Ontario Long Term Care Association's letter to the editor of the Toronto Star

Regarding "The Fix" - published June 20, 2018

I would like to commend the Star and Peel Region on the story of the Butterfly program for dementia care. It’s a beautiful story about caring for the social and emotional lives of people in long-term care. It shows the heart-warming side of thought-provoking and innovative approaches to caring for such fragile people living in homes across the province.
The Butterfly program is one of many sweeping changes in person-centred care that are currently underway across Ontario’s long-term care homes. Over the last decade, long-term care homes have been moving rapidly away from the traditional institutional model and embracing a holistic approach, which puts the person and their social and emotional needs at the centre of everything they do.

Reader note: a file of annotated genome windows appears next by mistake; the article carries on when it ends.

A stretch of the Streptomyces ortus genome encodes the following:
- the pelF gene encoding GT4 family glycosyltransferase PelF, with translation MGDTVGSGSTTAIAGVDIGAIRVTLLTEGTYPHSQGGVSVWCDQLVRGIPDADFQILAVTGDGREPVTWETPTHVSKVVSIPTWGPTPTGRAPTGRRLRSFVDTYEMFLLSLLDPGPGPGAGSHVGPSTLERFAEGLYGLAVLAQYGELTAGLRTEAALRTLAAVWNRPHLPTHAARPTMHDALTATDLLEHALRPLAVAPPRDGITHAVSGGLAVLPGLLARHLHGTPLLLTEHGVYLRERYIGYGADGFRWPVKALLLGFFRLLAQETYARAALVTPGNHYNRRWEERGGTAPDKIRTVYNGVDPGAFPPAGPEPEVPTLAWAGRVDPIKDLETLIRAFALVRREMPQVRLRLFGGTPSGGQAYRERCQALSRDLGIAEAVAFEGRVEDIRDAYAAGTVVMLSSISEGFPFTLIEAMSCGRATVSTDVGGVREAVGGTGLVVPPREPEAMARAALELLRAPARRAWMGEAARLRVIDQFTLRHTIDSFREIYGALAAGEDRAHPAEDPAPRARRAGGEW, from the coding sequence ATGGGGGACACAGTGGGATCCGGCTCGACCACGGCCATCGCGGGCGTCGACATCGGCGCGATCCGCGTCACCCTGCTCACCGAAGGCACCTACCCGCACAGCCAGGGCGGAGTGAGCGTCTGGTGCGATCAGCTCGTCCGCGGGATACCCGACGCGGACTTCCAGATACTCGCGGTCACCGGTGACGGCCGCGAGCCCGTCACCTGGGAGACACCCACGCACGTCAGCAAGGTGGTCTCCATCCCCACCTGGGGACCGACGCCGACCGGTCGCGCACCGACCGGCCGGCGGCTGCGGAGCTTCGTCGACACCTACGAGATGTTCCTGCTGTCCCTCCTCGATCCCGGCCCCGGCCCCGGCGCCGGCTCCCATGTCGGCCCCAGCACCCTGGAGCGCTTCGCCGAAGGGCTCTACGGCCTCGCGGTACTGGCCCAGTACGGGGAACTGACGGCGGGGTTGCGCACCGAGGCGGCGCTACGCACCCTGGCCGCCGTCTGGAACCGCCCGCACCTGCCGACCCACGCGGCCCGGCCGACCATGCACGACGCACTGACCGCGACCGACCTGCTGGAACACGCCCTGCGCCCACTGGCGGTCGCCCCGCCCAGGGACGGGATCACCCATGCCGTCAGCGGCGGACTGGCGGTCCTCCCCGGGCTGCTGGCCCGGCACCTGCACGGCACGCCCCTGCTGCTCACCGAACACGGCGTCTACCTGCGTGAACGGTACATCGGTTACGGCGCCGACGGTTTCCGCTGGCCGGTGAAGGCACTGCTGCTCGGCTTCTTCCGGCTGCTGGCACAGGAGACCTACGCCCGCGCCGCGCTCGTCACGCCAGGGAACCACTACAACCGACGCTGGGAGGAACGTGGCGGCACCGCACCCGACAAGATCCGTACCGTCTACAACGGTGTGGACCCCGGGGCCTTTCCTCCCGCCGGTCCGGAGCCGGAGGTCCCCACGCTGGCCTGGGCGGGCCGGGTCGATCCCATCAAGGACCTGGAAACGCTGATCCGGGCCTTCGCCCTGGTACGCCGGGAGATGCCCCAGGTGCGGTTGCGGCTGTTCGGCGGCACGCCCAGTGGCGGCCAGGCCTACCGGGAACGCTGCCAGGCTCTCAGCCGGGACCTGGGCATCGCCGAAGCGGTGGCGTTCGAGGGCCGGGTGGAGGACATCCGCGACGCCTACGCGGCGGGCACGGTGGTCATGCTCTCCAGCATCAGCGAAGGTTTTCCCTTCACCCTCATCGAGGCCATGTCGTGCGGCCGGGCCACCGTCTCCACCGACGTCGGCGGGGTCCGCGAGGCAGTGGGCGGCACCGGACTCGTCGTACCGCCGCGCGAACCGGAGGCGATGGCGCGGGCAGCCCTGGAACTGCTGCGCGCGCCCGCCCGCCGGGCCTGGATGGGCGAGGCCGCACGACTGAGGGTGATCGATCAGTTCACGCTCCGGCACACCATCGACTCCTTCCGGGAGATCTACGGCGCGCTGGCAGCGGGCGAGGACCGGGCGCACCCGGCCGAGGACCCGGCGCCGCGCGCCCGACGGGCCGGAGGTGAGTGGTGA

Homes are using a range of evidence-based approaches that emphasize holistic living, including DementiAbility, PIECES, and Supportive Measures, just to name a few. There is also evidence showing that homes with specialized behavioural support teams continually improve residents’ quality of life and support widespread culture change. Based on the evidence, the provincial government committed to put one of these teams in 80% of the province’s homes by April 2019. This commitment needs to reach 100% in order for every senior to benefit from these innovative care models.
As the Star story points out, long-term care is highly regulated, and the flexible approach to holistic care is often at odds with meeting the demands of the legislation. Long-term care is also a largely unionized environment. Each long-term care home needs the flexibility to decide which approaches to holistic care will work best for their residents and in their environment. But rest assured - these changes are well underway, right across the province.

Candace Chartier, CEO
Ontario Long Term Care Association